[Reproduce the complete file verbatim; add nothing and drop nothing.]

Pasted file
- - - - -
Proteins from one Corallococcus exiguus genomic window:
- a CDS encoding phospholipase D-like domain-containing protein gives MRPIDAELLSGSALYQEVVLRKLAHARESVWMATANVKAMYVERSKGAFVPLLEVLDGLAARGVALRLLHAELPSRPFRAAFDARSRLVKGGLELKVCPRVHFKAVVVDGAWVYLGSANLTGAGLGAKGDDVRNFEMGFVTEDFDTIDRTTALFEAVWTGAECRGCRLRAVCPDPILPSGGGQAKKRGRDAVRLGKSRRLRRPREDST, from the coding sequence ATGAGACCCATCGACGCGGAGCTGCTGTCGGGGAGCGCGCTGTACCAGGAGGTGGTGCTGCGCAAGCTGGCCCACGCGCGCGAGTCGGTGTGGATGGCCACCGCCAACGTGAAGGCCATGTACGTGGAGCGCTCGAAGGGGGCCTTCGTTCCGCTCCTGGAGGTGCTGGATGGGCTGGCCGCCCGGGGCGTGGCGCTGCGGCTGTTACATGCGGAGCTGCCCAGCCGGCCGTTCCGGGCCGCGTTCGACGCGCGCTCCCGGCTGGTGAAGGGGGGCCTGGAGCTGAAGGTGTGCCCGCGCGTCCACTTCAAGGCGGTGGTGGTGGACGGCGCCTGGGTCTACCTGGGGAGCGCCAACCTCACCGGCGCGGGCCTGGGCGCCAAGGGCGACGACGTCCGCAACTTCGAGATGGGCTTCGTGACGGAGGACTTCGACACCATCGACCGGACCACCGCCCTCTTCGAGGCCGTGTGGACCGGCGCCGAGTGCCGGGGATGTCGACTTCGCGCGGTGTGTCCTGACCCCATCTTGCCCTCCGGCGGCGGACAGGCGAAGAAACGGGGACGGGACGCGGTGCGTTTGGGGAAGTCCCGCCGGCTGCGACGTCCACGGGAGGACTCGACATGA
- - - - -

Proteins from one Corallococcus exiguus genomic window:
- a CDS encoding phospholipase D-like domain-containing protein gives MRPIDAELLSGSALYQEVVLRKLAHARESVWMATANVKAMYVERSKGAFVPLLEVLDGLAARGVALRLLHAELPSRPFRAAFDARSRLVKGGLELKVCPRVHFKAVVVDGAWVYLGSANLTGAGLGAKGDDVRNFEMGFVTEDFDTIDRTTALFEAVWTGAECRGCRLRAVCPDPILPSGGGQAKKRGRDAVRLGKSRRLRRPREDST, from the coding sequence ATGAGACCCATCGACGCGGAGCTGCTGTCGGGGAGCGCGCTGTACCAGGAGGTGGTGCTGCGCAAGCTGGCCCACGCGCGCGAGTCGGTGTGGATGGCCACCGCCAACGTGAAGGCCATGTACGTGGAGCGCTCGAAGGGGGCCTTCGTTCCGCTCCTGGAGGTGCTGGATGGGCTGGCCGCCCGGGGCGTGGCGCTGCGGCTGTTACATGCGGAGCTGCCCAGCCGGCCGTTCCGGGCCGCGTTCGACGCGCGCTCCCGGCTGGTGAAGGGGGGCCTGGAGCTGAAGGTGTGCCCGCGCGTCCACTTCAAGGCGGTGGTGGTGGACGGCGCCTGGGTCTACCTGGGGAGCGCCAACCTCACCGGCGCGGGCCTGGGCGCCAAGGGCGACGACGTCCGCAACTTCGAGATGGGCTTCGTGACGGAGGACTTCGACACCATCGACCGGACCACCGCCCTCTTCGAGGCCGTGTGGACCGGCGCCGAGTGCCGGGGATGTCGACTTCGCGCGGTGTGTCCTGACCCCATCTTGCCCTCCGGCGGCGGACAGGCGAAGAAACGGGGACGGGACGCGGTGCGTTTGGGGAAGTCCCGCCGGCTGCGACGTCCACGGGAGGACTCGACATGA